It's been frustrating for us and our neighbors to see bulldozers rolling on subdivision road construction just a few days before Measure 49 goes into effect on December 6.
Measure 49 limits development on this property to three home sites on six acres of the least valuable farmland. The Measure 37 claimant plans 43 homes, each with a well, on this groundwater limited land.
Leroy Laack, the developer, is quoted in a front page Salem Statesman Journal story:
"Our intentions are to push ahead just as fast as we can within the context of the current law," Laack said. "So we are still operating under Measure 37 until Dec. 6, when the other law is in effect. We will push as fast as weather or anything permits."
Well, after December 6 the pushing has to stop.
For under Measure 49 Laack and his co-owners have two choices: (1) take the "express lane" that leads to the three home sites, or (2) continue on under Measure 37 by demonstrating that the project is vested – meaning, that it has progressed sufficiently to be developed under the rules that applied before Measure 49 was approved by Oregon voters.
No matter which path is chosen, construction work has to stop on December 6. So we're expecting that the Marion County board of commissioners will authorize the issuance of stop work orders at a board work session next Monday morning.
This is a no-brainer, since there's no way the Laack subdivision can be determined to be vested by next Thursday.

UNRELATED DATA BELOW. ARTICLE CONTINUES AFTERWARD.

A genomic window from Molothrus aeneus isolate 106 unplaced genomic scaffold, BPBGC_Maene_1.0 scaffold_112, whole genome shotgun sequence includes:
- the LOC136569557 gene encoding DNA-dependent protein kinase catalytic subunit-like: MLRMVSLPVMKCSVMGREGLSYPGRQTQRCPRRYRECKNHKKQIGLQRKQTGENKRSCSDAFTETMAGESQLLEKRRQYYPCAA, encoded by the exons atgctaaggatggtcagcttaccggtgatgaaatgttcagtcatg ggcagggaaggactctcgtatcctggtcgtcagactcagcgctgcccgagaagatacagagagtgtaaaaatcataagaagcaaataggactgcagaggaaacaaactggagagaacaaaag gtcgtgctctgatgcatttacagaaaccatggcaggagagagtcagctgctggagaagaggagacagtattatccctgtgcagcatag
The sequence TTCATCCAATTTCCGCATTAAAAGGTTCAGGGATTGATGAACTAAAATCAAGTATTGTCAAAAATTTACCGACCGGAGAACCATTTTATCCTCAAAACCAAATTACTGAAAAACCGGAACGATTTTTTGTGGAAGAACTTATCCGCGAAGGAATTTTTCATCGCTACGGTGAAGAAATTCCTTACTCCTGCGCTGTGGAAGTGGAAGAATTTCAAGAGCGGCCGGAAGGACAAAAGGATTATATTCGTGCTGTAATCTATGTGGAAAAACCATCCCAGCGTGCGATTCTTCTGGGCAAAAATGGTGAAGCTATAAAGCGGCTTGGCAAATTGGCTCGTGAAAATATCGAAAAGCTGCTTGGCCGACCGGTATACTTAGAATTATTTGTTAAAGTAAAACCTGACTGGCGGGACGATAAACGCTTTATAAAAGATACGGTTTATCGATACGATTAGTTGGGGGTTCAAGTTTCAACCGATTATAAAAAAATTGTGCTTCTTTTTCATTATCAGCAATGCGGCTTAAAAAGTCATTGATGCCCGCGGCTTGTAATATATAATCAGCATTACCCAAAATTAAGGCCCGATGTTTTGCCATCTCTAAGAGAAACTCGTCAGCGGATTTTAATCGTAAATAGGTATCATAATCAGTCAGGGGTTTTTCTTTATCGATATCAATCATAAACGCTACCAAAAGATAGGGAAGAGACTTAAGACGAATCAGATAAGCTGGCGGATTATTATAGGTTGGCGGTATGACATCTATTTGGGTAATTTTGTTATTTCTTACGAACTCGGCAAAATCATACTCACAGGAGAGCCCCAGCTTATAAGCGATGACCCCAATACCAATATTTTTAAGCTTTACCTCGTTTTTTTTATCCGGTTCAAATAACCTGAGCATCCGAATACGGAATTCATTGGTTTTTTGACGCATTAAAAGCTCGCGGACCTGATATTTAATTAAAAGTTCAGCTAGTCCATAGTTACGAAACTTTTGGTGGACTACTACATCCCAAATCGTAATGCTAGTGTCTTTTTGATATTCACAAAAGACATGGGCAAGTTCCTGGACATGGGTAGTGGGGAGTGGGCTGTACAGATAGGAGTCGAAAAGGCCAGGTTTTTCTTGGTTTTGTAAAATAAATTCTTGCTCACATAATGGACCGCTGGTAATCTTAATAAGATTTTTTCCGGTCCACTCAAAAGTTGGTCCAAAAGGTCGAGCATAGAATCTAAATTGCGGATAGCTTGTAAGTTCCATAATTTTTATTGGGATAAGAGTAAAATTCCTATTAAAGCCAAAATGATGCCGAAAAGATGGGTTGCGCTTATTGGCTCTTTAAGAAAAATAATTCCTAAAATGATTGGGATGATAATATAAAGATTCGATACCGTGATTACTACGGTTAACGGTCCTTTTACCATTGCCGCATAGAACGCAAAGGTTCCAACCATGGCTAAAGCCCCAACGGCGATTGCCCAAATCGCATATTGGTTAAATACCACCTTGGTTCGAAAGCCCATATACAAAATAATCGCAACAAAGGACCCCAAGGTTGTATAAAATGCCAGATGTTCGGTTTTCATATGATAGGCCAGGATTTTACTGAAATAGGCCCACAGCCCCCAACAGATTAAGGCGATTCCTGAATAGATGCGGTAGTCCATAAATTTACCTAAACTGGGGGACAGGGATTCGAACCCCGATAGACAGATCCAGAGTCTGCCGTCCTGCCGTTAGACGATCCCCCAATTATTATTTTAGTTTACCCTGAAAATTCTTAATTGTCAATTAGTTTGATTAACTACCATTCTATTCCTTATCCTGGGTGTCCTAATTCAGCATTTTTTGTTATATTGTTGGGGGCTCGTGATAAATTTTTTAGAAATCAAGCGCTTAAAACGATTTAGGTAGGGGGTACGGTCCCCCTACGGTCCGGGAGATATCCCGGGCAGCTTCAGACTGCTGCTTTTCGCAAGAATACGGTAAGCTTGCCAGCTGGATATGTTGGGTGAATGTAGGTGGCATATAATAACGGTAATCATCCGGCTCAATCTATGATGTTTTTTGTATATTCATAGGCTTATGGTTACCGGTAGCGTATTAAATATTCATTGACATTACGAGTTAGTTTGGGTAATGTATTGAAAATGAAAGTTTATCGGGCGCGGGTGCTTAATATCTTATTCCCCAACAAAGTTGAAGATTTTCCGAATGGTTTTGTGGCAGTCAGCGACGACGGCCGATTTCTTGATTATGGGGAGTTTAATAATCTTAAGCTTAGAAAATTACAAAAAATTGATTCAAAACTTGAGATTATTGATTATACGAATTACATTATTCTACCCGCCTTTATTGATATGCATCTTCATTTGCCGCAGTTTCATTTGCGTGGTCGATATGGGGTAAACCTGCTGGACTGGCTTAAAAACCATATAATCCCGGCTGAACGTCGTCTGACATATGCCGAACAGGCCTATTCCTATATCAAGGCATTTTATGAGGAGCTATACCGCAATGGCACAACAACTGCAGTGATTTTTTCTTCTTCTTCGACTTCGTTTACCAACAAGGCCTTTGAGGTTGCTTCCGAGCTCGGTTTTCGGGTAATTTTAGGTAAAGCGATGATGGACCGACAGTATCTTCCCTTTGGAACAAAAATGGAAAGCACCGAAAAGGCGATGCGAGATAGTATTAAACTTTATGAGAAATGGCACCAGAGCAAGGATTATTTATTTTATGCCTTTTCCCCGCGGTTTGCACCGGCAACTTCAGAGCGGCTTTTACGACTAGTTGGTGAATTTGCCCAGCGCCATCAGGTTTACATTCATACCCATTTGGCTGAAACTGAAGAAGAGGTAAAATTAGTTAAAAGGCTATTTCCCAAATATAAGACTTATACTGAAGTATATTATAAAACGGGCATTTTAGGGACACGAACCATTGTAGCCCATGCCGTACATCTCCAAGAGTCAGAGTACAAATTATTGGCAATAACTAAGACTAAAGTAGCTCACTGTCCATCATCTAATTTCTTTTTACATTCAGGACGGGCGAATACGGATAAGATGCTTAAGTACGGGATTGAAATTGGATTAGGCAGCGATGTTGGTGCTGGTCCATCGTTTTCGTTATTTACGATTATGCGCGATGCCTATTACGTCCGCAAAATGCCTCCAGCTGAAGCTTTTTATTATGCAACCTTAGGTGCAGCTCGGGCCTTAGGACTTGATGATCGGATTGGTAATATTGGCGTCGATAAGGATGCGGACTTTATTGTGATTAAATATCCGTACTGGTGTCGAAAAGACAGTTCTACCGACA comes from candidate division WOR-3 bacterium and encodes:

Vesting decisions have to be made under Oregon common law. Meaning, it isn't possible to go to a statute or ordinance and learn whether a particular project is vested. Instead, this is determined on a case by case basis.
Lots of facts have to be looked at. Lots of precedents in previous court cases have to be considered.
This is tough for a judge with a law degree to do. It definitely isn't something that county commissioners are capable of doing. So our neighborhood's Keep Our Water Safe committee, which my wife and I head up, wants Marion County to have vesting decisions made by either a hearings officer (who are attorneys) or a court.
That would streamline the process for both Measure 37 claimants who want to prove they're vested, and for opposing neighbors who want to prove they aren't.
So far our neighborhood has spent over $30,000 on legal, hydrogeology, and other expenses in an effort to protect our wells and springs from over-development. We shouldn't have to fork out more money on unnecessary vesting hearings.
An experienced hearings officer or judge will be able to handle the common law questions much more competently and expeditiously than county commissioners learning on the fly.
And they've got better things to do with their time. The Laack subdivision is a complex case that's been hotly contested from the get-go. The Marion County Planning Commission held the longest hearings in the Commission's history on it: three evening meetings, each of which lasted three to four hours.
Likewise, the Board of Commissioners hearing at which appeals of the Planning Commission decision were heard went on for over six hours, I recall. Another record.
There will be more of the same when it comes to deciding whether the subdivision is vested.
As I said before, lots of facts to be brought out; lots of previous court cases to be examined for precedents. Marion County residents expect their county commissioners to do many things, but filling the role of a judge in a complex court case isn't one of them.
We're virtually certain that the subdivision isn't vested. Leroy Laack said in the newspaper story that he thinks it is.
One of us is right. We'll find out soon. Hopefully, through a neutral, fair, transparent process refereed by an unbiased hearings officer or court.